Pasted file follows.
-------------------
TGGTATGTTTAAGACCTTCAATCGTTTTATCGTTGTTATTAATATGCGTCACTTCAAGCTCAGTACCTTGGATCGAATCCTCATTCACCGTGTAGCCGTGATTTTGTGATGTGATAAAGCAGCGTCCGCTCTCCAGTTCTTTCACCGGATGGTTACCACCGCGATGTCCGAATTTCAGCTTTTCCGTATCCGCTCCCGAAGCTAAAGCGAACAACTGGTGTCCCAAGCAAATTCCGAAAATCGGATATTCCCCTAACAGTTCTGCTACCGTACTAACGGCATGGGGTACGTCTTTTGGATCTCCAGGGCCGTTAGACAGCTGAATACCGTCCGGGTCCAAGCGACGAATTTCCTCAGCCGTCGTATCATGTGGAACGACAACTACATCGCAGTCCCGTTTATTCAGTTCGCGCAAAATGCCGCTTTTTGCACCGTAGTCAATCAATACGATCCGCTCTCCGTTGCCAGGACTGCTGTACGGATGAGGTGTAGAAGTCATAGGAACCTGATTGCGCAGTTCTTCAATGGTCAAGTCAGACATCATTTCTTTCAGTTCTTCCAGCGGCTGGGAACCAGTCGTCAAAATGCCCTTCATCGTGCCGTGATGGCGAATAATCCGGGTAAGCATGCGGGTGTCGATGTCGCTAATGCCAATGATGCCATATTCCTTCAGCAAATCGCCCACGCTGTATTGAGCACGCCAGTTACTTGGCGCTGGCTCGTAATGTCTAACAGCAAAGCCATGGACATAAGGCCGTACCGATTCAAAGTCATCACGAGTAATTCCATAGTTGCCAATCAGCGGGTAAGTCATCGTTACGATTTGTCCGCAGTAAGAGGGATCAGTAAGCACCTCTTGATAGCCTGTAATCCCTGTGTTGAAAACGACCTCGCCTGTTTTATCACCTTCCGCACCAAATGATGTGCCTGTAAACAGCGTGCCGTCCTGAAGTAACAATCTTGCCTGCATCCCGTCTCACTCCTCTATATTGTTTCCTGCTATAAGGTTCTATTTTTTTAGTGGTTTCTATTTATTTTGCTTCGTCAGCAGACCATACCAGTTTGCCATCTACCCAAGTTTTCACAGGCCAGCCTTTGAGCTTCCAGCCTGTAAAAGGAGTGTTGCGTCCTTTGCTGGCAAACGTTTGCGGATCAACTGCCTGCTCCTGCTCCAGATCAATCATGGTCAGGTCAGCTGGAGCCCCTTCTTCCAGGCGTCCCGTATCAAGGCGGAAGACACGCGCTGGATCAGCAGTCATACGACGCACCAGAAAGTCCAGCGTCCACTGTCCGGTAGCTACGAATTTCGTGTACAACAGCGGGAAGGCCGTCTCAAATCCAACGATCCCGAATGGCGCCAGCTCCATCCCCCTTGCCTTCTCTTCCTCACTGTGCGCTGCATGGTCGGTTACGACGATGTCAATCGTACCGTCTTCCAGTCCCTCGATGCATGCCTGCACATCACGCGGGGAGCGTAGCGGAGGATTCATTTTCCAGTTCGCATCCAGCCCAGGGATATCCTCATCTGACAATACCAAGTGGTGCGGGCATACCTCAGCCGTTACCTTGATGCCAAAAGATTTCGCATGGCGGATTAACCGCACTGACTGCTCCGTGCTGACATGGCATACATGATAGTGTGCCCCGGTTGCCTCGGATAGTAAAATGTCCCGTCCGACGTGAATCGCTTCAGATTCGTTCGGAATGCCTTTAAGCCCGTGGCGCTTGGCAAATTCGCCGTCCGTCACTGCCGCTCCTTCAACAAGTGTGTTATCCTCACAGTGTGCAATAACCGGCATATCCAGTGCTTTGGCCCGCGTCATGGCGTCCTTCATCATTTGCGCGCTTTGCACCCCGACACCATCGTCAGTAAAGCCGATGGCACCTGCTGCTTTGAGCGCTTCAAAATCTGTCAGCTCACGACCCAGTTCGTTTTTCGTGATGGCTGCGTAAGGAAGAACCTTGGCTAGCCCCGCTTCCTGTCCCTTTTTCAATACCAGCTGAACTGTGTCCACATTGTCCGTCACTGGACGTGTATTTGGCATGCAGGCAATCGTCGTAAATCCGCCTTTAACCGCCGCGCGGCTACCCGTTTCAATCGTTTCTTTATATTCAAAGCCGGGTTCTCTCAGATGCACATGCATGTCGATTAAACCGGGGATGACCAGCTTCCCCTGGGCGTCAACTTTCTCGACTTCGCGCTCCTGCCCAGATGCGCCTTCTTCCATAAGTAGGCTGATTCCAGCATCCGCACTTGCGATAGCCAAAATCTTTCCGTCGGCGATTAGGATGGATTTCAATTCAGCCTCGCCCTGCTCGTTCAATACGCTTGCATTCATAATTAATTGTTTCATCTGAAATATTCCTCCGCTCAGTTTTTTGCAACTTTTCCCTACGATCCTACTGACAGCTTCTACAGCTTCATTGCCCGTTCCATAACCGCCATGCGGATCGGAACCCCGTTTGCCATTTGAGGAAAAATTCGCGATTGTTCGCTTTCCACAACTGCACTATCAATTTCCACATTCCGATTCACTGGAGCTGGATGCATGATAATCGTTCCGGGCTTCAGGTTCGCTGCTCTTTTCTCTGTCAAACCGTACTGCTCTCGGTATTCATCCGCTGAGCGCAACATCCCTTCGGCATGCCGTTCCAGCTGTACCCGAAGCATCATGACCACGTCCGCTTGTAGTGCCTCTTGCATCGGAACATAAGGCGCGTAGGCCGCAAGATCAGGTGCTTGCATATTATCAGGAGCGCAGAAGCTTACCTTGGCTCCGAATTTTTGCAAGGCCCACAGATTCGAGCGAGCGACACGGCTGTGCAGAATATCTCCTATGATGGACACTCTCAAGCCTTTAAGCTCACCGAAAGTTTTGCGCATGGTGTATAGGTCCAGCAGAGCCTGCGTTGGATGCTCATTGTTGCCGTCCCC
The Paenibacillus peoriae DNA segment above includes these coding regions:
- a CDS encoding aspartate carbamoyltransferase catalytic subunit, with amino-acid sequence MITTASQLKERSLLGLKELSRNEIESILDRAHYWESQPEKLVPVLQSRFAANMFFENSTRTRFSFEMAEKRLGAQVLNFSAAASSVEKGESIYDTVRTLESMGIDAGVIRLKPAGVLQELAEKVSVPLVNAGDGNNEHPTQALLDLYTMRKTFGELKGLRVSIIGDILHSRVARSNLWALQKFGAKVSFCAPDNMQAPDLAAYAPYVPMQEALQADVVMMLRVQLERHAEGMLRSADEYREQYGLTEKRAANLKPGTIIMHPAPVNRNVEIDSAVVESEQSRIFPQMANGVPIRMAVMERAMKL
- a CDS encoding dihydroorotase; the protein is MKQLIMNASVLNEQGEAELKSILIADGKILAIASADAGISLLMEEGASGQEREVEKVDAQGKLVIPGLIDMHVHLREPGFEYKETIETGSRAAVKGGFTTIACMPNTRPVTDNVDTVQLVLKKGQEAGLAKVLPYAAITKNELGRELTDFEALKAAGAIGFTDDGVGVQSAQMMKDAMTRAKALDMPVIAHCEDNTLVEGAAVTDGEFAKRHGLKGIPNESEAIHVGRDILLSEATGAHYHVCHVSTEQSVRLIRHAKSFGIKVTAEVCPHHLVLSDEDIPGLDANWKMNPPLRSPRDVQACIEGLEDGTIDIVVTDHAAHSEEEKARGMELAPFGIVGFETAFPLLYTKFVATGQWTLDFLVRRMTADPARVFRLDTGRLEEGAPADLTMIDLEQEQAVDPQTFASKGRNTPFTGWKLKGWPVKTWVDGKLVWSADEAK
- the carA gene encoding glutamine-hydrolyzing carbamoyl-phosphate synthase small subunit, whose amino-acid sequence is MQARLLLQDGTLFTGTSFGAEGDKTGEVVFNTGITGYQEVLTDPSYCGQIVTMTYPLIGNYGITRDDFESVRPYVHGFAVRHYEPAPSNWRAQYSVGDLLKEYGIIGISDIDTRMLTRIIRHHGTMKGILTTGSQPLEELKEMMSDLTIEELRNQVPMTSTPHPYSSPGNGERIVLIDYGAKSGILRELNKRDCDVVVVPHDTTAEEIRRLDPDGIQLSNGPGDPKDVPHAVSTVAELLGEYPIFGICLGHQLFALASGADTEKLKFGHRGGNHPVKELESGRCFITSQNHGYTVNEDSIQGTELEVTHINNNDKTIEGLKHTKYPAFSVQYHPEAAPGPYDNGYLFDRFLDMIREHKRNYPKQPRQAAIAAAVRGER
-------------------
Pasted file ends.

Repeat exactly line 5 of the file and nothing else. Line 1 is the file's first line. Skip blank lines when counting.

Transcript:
- the carA gene encoding glutamine-hydrolyzing carbamoyl-phosphate synthase small subunit, whose amino-acid sequence is MQARLLLQDGTLFTGTSFGAEGDKTGEVVFNTGITGYQEVLTDPSYCGQIVTMTYPLIGNYGITRDDFESVRPYVHGFAVRHYEPAPSNWRAQYSVGDLLKEYGIIGISDIDTRMLTRIIRHHGTMKGILTTGSQPLEELKEMMSDLTIEELRNQVPMTSTPHPYSSPGNGERIVLIDYGAKSGILRELNKRDCDVVVVPHDTTAEEIRRLDPDGIQLSNGPGDPKDVPHAVSTVAELLGEYPIFGICLGHQLFALASGADTEKLKFGHRGGNHPVKELESGRCFITSQNHGYTVNEDSIQGTELEVTHINNNDKTIEGLKHTKYPAFSVQYHPEAAPGPYDNGYLFDRFLDMIREHKRNYPKQPRQAAIAAAVRGER